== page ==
Backmark: “F. GUTEKUNST/Photographer/704 & 706 Arch St./PHILADA.”
Citation: Frederick Gutekunst, carte de visite of Morris Rosenbach. Philadelphia, 1863-65. 2006.1795
Rev. John Riddle Warner was the grandfather of the poet Marianne Moore and during the Civil War, he lived in Gettysburg, Pennsylvania. These letters are preserved as part of Marianne Moore’s family papers.
Feby. 29th 1864
Rev. John H. Warner,
You are doubtless aware that on the 22nd of the present month Lectures or Orations were delivered in many cities of the loyal States—the proceeds of which are to be applied to the support and education of the orphans of soldiers and sailors who have fallen in the defence of our country. The Hon. J.R. Doolittle, U.S. Senator, from Wisconsin, visited this city and addressed our people in behalf of the above object—In consequence of several other entertainments on the same evening the receipt were small, and the committee of arrangements have instructed me to ask upon what terms you will deliver in this city your lecture on “The Battle of Gettysburg”—The only suitable Hall here is engaged, until the 17th of March—If you can come I would suggest Monday March 21st Tuesday 22nd or Thursday 24th . Please answer without delay—as the com. wish to give timely notice.
The proceeds of the Lecture are of course, to be devoted to the above mentioned object.
Perhaps I ought to mention that the committee having this matter in charge was appointed at a public meeting of our citizens at which the Mayor of our city presided.
Jas. F. Wilson
Cham. Of Com.
The other members of the Com. are Saml. Biddle, Wm. Canby, Edw. J Bellah and Dr. L.P. Bush
Address your reply to
Jas. F. Wilson, M.D.
Citation: James F. Wilson, autograph letter signed to John Riddle Warner. Wilmington, Del., 29 February 1864. Moore VI:6:2
Head Quarters, Mil.Div. of the Miss.
Nashville Ten. Feb., 26th 1864
Gen. J. E. Johnston,
Comd.g C. S. Forces, Northern Ga,
I have learned, do not know as to the reliability of my information, that J. T. Stancil, Jesse Grear & Robt. Waits, soldiers belonging to the 3rd West Tennessee Cavalry, U. S. Service, are now confined at Atlanta Ga. Charged with belonging to the C. S. Army.
I would state that these men have been for a long time in the Federal Army and are entitled to the same treatment as other prisoners of War. Of course I would claim no right to retaliate for the punishment of deserters who had actually been mustered into the Confederate Army and afterwards deserted and joined ours. But I cannot agree that any wholesale conscription act can cover as deserters persons who escape into our lines and join our service to avoid such conscription. Further, I would claim that persons who have been personally notified to report at a certain place by a certain time for muster, and afterward escaped to our service before obeying such summonses would be entitled to the protection of Government against trial or rather I should say punishment as deserters, if afterwards captured.
I believe General an examination into the case herein referred to will show that they have never been sworn into the Confederate Army; that their services to the Government entitles them to the protection of that Government.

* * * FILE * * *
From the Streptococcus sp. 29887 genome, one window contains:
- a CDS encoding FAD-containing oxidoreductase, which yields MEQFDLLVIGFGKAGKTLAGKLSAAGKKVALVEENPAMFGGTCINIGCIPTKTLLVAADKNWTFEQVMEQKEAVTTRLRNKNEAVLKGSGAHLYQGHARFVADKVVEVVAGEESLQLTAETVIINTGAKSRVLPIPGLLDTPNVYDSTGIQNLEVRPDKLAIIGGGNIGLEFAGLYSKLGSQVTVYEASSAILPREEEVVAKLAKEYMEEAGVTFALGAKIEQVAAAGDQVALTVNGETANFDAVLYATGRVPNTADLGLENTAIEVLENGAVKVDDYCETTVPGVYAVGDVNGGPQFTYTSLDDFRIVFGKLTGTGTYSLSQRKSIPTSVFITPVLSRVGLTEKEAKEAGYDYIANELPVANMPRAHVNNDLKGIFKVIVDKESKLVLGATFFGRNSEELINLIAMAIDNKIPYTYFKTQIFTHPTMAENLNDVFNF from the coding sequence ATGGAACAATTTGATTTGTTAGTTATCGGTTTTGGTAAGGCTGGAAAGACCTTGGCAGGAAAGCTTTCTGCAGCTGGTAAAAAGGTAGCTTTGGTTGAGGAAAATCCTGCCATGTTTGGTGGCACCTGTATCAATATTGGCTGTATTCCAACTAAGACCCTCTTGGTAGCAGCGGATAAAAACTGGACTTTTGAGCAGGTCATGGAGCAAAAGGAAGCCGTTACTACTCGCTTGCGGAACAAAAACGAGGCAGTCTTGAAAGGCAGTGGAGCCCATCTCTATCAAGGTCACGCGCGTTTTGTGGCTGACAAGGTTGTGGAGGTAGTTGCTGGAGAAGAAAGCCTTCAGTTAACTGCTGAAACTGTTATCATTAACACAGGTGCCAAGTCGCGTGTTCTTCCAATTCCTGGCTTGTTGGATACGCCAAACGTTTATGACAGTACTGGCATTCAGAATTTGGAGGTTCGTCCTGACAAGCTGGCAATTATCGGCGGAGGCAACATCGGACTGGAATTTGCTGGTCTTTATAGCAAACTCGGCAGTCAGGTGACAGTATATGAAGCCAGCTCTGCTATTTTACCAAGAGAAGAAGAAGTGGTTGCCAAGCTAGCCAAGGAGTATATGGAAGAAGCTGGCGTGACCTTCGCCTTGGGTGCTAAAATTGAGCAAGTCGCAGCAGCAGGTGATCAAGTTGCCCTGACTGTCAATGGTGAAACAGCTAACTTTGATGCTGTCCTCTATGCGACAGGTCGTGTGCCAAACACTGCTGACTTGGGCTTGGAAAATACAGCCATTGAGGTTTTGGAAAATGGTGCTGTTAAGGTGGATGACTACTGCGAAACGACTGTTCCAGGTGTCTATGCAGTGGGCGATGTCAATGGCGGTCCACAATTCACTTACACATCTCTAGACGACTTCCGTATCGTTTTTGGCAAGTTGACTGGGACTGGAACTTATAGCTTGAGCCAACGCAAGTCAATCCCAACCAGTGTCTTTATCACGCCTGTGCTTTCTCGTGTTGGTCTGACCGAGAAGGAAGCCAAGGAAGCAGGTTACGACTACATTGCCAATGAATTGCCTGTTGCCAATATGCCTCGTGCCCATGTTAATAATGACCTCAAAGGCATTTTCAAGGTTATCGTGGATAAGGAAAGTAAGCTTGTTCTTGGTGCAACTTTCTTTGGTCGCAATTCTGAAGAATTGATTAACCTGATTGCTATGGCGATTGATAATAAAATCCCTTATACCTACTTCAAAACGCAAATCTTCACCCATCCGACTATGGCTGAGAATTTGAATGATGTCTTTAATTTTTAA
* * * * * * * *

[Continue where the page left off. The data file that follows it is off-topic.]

Believing fully that you are disposed to be governed by the laws of war, justice and humanity, I subscribe myself,
Your obt. svt.
U. S. Grant
Maj. Gen. U. S. A.
Citation: Ulysses S. Grant (1822-1885), autograph letter to Joseph E. Johnston. Nashville, 26 February 1864. AMs 357/22
Feb. 20th 1864
I have received your letter and those accompanying; to wit. Mr. Newton’s and I. N. Morris’. I may write to Mr. Newton but it will be differently from what he expects. I am not a candidate for any office. All I want is to be left alone to fight this war out, fight all rebel rebel opposition and restore a happy union, in the shortest possible time. You know, or ought to know, that the publick prints are not the proper mediums through which to let a personal feeling pass. I know that I feel that nothing personal to myself could ever induce me to accept a political office.
From your letter you seem to have taken an active feeling, to say the least, in this matter that I would like to talk to you about. I could write but do not want to do so. Why not come down here and see me?
I did tell Julia to make a visit to Cincinnati, Batavia, Bethel and Georgetown.
Citation: Ulysses S. Grant (1822-1885), autograph letter signed to Jesse Root Grant. Nashville, 20 February 1864. AMs 357/16
Pierre Gustave Toutant Beauregard was a Louisiana-born general of the Confederate States Army. He had graduated second in his class from West Point in 1838 and was an admirer of Napoleon. He achieved fame early in the Civil War for commanding the Fort Sumter bombardment and as the victor of the first battle of Manassas. He later served in the Western Theater (including Shiloh and Corinth), Charleston, and the defense of Richmond, but his career was hampered by friction with Jefferson Davis and other generals.
This telegram is from The Telegraphic History of the Civil War; a compiled album of telegrams to Beauregard from Davis, Lee, Johnston and others.
Kingstree – 19 White Oak
Cha Genl. Beauregard
Charleston was successfully evacuated friday night, ^(17th), and sunday morning, ^(18th). The troops have began to arrive at the Santee River. Your order relative to concentration body yesterday at Ridgeway received today & will be executed as rapidly as possible. Taking rail at this place. My health is improving.
W. J. Hardee
Citation: William Joseph Hardee (1815-1873), telegram to G.T. Beauregard. Kingstree, S.C., 19 February 1864. In The telegraphic history of the Civil War, 1861-1865. AMs 434/16